The sectoral index performance was mixed during the year. The Services index once again witnessed the steepest decline among the three indices after falling by 16.1 per cent during the year followed by the Industrial index with a decline of 11.0 per cent. These declines were partially offset by 2.1 per cent gains for the financial index.
Total equity market cap for the exchange stood at OMR6.43 billion at the end of 2020 as compared to OMR 6.6 billion in 2019, registering a decline of 2.4 per cent. Share performance for the regular market was heavily skewed towards decliners that included 11 stocks as compared to 6 gainers during the year.
Trading activity continued to decline for the fourth consecutive year and was across the markets including regular and parallel market stocks. Total value traded during the year declined by 39.4 per cent to reach OMR400.7 million in 2020 as compared to OMR662 million in 2019. Volume traded also declined during the year but at a slightly higher rate of 40.9 per cent to reach 2.3 billion shares as compared to 3.9 billion shares during 2019.
The share of Regular Market stocks in terms of total value traded increased in 2020 to 60.3 per cent as compared to 56.6 per cent in 2019.
In terms of the type of investors, Omani’s were net buyers during the year and reported an even higher share of the total value of buy trades at 78.7 per cent in 2020 as compared to a share of 64.5 per cent in 2019. On the other hand, the share of GCC investors in the value of buy trades declined from 26.7 per cent in 2019 to 12.4 per cent in 2020, the Kamco Invest report said.
GCC equity markets
GCC equity markets underperformed their global peers and witnessed mixed performances across individual stock exchanges in the region. The aggregate MSCI GCC index reported a yearly decline for the first time in five years and was affected by twin dilemmas during the year, the Kamco Invest report said.
On one hand, governments had to impose COVID-19 restrictions that resulted in one of the most severe impacts on the economic front with an expected 2.7 per cent decline in gross domestic product (GDP) rates for the GCC region, as per the International Monetary Fund (IMF).
On the other hand, the decline in demand for crude oil, the biggest revenue source for the GCC governments, resulted in the historic slide in prices to reach a three-decade low at its lowest point in the year.
Volatility in the GCC equity market was the highest in four years with 49 days when the markets moved more than one per cent during the year as compared to 37 days in 2019. Almost all the markets in the GCC were in the red in terms of year-to-date (YTD) returns for the bulk of the year and recovered only during the fourth quarter of 2020.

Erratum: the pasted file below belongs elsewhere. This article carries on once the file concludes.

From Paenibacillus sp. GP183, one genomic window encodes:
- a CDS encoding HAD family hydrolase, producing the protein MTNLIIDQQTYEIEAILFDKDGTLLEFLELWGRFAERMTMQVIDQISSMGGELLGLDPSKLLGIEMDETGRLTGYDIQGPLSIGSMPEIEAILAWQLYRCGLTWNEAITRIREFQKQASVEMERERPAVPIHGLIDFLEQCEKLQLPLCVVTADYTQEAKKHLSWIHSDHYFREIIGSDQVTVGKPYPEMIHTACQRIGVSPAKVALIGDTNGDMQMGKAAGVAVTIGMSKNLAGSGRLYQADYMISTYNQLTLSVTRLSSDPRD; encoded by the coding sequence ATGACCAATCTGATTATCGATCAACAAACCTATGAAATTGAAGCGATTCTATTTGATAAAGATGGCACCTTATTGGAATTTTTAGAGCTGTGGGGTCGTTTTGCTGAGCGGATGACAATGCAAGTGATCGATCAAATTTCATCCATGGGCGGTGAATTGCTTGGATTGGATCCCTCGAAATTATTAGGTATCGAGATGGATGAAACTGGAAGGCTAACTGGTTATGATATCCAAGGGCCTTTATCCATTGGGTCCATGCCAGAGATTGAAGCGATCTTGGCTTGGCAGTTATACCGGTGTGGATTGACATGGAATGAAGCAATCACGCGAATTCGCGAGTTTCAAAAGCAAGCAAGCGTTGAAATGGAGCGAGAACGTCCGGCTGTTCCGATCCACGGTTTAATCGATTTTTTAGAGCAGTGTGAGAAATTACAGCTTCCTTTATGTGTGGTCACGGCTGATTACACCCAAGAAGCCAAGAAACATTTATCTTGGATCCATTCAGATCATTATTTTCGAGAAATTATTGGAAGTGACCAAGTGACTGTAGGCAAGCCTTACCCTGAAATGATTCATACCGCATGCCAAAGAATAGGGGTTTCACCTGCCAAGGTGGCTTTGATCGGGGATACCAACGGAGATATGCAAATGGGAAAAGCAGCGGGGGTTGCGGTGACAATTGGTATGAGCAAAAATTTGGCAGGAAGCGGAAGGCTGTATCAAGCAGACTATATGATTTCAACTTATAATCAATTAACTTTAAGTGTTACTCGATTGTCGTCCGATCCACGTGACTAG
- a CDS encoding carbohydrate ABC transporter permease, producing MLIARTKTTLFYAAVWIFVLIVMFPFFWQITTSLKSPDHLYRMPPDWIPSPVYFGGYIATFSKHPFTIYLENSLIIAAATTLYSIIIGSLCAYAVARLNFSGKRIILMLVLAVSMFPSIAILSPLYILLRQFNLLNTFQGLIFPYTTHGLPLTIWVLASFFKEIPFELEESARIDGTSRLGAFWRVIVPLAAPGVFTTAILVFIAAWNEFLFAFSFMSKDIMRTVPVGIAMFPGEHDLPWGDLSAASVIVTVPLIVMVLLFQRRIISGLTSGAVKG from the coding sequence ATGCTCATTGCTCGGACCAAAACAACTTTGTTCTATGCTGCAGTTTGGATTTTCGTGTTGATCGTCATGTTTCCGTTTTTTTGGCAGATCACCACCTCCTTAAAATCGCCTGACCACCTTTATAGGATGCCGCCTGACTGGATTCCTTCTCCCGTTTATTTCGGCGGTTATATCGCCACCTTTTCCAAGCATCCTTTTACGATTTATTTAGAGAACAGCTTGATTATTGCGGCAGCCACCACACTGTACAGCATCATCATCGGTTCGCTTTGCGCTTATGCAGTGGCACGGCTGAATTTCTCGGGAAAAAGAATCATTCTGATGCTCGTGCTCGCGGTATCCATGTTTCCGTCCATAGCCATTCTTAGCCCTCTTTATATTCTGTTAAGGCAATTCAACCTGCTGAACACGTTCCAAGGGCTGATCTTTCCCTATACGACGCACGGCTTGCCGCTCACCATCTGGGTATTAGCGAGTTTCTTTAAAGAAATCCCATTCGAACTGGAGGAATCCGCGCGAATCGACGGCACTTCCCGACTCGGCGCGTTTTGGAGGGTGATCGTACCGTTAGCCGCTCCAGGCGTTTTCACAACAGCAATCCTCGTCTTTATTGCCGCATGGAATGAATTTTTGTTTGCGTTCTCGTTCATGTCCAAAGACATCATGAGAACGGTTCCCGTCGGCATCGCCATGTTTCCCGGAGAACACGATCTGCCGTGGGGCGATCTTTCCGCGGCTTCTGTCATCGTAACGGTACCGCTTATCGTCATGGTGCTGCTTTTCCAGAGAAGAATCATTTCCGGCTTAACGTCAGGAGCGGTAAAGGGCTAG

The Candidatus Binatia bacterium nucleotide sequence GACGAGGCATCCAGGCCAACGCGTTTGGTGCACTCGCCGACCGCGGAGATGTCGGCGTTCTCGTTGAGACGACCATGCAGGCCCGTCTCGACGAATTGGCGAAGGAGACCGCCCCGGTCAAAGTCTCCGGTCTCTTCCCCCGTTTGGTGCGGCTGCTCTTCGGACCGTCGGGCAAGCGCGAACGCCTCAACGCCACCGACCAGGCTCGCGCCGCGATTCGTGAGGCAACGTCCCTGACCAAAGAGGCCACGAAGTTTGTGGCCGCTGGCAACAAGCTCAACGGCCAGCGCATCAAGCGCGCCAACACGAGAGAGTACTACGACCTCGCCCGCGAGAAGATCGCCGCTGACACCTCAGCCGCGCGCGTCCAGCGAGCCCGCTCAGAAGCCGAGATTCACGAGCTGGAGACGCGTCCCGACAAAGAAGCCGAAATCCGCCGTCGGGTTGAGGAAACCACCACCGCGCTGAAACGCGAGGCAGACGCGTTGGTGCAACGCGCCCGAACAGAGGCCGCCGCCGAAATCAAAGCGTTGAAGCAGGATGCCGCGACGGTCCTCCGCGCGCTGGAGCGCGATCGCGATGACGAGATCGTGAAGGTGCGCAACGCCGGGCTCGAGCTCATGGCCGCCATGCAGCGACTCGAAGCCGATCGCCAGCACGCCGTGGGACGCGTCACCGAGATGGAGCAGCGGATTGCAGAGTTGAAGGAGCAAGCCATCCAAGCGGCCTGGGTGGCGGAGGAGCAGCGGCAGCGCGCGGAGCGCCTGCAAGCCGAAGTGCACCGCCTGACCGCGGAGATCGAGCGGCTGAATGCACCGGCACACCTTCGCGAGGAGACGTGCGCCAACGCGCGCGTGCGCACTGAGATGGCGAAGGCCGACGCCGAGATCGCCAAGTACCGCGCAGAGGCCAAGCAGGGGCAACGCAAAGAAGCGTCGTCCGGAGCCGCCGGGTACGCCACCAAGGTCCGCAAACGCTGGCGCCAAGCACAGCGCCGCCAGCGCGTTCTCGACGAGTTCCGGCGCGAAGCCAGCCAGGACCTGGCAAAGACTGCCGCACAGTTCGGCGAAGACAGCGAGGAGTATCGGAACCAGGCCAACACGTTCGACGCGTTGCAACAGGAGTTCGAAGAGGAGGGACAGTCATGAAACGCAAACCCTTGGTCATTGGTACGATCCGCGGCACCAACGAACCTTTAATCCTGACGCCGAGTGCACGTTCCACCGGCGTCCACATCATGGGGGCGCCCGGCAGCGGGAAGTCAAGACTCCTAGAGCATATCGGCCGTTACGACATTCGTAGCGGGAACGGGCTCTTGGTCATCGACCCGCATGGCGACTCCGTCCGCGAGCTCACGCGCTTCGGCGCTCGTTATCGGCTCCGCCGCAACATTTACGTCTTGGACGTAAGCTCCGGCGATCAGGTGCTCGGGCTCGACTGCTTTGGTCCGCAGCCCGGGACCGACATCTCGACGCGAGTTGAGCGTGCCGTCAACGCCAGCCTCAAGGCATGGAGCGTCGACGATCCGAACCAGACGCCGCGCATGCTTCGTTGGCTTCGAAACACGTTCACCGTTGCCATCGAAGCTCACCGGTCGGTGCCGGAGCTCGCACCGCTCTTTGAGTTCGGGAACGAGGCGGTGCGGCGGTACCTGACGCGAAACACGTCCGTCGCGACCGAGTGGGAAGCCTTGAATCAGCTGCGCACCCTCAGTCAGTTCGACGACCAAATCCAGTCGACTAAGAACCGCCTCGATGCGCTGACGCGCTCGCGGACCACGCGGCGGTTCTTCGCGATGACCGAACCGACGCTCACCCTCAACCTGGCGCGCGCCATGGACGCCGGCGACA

Saudi Arabia recorded the best equity market performance during the year reporting gains for the fifth consecutive year at 3.6 per cent.
On the other hand, Kuwait, which was the best performing market in 2019, reported the biggest decline as investors booked profits after last year's gains that was led by the announcement of the MSCI EM inclusion.
The movement in oil prices during the year was especially reflected in the performance of the Saudi market, in addition to a passive impact on other markets in the region.
The decline in oil revenues resulted in fiscal pressure on GCC governments and the additional spending associated with COVID-19 resulted in record deficits.
Debt issuance in the region was at a record high as well. Also, the culmination of fiscal pressure and over-dependence on oil resulted in downgrades of four out of six sovereigns in the region.
In terms of sector performance, more sectors in the GCC witnessed gained during the year, however, a decline in large-cap sectors more than offset these gains.
On the gainers' side, the Consumer Durable & Apparel index witnessed the highest yearly returns of 86.1 per cent benefiting from the sustained demand despite the lockdowns due to the inelastic and non-cyclical nature of the stocks in the index.
A similar impact was seen on the Food & Drug Retail sector that posted the second biggest returns during the year at 56.2 per cent after being the best performer in 2019.
Healthcare-related indices also recorded gains of more than 40 per cent, whereas the Food & Beverage index was up 28.8 per cent. On the other hand, the banking index was the biggest decliner during the year sliding by 5.5 per cent followed by 2.4 per cent decline in the Real Estate index. Energy and Diversified Financials sectors reported declines of 1.9 per cent each, the Kuwait based company said in its latest research.